Karate is undoubtedly one of the most popular sports in the world. With an average of 50 to 100 million practitioners worldwide, it’s the mainstream choice for those interested in beginning their path to learning a martial art. However in recent years, Brazilian Jiu-Jitsu (BJJ) has edged forward as the “new kid on the block”, more recently popularized by the the Ultimate Fighting Championships (UFC) and their legendary mixed martial arts fighters becoming household names. Compared to many of the fight techniques such as Taekwondo, Muay Thai, and Judo – whose roots traced back to the 17th and 18th century – BJJ is one of a handful of fight sports to have birthed in the 1900’s. Karate, in comparison, originates from the late 17th century and has evolved over the past few centuries, having reached a height in popularity in the 1960’s from mainstream cinema.
So, what’s the difference between Karate and Brazilian Jiu-Jitsu?
The two martial arts are very different in fighting style. Karate is focused on striking, while BJJ is focused on grappling. Karate involves stand-up fighting and distance stances, while BJJ includes advancing positions, ground fighting, and opponent submission. In the most simple sense: BJJ begins where Karate ends.
Both sports originate in Japan, although at different time periods. Brazilian Jiu Jitsu takes most of its roots from Judo or Kano Jujitsu when Judo master Mitsuyo Maeda travelled to Brazil to teach Carlos and Helio Gracie, who then went on to develop Brazilian Jiu-Jitsu. Karate, on the other hand was influenced by Chinese martial arts during the culture exchanges between China and Japan.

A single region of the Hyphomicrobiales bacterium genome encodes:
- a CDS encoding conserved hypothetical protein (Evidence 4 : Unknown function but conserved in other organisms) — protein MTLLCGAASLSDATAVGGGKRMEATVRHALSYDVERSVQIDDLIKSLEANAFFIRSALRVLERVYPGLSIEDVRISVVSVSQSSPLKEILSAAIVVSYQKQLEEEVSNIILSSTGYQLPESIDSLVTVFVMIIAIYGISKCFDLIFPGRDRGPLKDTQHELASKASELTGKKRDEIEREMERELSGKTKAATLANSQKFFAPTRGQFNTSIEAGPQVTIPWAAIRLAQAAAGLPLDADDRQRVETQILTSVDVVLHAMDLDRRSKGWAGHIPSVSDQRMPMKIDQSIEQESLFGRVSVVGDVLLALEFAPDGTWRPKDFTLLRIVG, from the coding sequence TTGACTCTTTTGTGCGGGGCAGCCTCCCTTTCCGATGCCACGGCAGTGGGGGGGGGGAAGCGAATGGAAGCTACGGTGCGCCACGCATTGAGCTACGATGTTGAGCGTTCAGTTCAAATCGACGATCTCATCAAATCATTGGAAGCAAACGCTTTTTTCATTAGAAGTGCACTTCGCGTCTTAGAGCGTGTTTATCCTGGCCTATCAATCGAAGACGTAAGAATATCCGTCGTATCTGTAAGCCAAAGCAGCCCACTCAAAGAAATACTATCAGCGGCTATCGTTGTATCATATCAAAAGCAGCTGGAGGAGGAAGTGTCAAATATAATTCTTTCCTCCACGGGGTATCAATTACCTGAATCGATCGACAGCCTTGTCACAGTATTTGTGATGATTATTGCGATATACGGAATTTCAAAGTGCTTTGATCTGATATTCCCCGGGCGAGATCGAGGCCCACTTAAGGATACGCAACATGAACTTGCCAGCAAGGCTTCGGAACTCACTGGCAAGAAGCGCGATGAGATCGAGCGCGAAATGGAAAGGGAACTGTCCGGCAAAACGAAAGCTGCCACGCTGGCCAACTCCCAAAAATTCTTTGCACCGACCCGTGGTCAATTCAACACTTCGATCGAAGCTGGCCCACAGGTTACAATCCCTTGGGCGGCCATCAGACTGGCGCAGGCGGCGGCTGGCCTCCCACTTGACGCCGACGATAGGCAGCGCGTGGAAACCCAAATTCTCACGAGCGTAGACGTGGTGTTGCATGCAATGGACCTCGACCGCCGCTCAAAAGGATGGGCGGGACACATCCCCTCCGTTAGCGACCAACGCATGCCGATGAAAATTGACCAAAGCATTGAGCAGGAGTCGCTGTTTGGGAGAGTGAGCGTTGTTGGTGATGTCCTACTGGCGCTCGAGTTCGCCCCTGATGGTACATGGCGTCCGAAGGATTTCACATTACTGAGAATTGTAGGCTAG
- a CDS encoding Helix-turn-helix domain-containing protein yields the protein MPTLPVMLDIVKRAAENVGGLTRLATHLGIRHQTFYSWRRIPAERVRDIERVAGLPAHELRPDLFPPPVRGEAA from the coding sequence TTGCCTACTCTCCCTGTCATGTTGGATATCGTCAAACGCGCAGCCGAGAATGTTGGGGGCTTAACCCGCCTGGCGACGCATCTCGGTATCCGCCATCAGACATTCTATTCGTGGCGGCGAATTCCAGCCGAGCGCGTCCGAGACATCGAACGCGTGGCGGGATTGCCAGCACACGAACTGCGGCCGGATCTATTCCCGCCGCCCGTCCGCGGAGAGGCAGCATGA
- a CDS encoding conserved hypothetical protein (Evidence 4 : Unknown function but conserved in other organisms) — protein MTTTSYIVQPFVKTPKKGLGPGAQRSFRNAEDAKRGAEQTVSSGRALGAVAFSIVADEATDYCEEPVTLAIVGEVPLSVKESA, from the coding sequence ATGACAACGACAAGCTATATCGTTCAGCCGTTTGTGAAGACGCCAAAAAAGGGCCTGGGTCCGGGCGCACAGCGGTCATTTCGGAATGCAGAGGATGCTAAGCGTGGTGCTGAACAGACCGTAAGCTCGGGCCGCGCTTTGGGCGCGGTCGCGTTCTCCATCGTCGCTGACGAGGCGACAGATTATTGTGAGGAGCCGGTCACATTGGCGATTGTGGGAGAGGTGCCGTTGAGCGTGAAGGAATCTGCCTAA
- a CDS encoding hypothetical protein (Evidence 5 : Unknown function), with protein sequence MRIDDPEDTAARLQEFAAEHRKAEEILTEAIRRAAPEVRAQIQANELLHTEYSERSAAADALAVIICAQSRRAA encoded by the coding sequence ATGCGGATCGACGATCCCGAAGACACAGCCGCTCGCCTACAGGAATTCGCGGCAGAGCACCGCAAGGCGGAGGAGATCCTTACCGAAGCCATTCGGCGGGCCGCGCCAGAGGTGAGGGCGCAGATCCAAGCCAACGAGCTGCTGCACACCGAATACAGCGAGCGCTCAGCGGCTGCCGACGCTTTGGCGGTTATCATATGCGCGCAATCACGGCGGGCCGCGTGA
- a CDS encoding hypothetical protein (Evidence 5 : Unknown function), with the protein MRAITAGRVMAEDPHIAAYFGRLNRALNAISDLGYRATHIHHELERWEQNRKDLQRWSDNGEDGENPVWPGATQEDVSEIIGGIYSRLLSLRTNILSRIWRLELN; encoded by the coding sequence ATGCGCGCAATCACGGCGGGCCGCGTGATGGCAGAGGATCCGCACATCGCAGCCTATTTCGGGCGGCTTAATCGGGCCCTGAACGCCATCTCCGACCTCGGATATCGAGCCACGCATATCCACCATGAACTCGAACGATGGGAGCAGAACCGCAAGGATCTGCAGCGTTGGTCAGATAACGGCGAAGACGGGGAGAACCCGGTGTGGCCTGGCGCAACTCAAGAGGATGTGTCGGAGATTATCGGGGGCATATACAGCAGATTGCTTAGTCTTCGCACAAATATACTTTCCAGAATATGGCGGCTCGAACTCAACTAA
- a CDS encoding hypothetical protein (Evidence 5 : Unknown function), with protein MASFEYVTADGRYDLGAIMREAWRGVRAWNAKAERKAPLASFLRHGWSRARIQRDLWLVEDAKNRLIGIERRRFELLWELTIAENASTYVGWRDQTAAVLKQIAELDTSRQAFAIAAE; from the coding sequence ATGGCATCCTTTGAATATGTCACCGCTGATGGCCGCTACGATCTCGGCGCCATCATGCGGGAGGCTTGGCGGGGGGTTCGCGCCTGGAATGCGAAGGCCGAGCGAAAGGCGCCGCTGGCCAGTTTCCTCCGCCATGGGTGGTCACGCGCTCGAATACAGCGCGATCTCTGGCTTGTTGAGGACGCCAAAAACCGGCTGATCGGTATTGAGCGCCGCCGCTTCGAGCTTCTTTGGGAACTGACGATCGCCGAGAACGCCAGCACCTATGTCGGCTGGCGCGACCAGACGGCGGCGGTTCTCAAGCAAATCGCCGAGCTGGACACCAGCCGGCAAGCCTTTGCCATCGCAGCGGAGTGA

Mobility, body control, and physical fitness can be explored in both fields of practice. In Karate, you can expect to learn proper techniques to punches, kicks, knees, and elbow striking as you aim to put your opponent down on the mat. This is one of the key differences, as Brazilian Jiu-Jitsu utilizes takedowns and submission tactics such as choke-holds, sweeps, and joint-locks to bring your opponent from their standing on their feet to “tapping out”.
Both sports are a popular choice for children and adults of all ages. Self-improvement can be found in many areas of BJJ: from self-esteem, discipline, confidence, respect, and body awareness. Karate offers a similar return on your investment. There is a tendency for women to join BJJ in part of learning self-defence, as the use of body control allows a typically smaller person to overtake a larger opponent through the use of leverage and body resistance. Karate offers a good opportunity to practice self-defence, although strength and power become more of a necessity.
Like most decisions in life, choosing the right martial art for yourself or your family requires proper research. Take the time to learn about the clubs in the area, and ensure you will be learning from an experienced, authentic, and educated master. It’s like bringing your child to the doctor: would you bring them to a poorly rated doctor that is 5 minutes away, or to a highly rated doctor that is 15 minutes away?
After you have decided on a reputable martial arts club, look for a trial offer so that you can decide if that BJJ or Karate is right for you or your children. Dedication is an important attribute for learning.
Your journey to self improvement begins today!
Elite Martial Arts
Elite Martial Arts SPRUCE GROVE
Phone: (780) 960-1102
469 South Ave
Alberta T7X 2E9
Elite Martial Arts FORT SASKATCHEWAN
Phone: (587) 285-0444
St. Fort Saskatchewan,
Alberta T8L 2C3
Elite Martial Arts EDMONTON
Phone: (780) 413-4009
9831 – 45 Avenue NW
Alberta T6E 5C8
(Elite Martial Arts Edmonton website)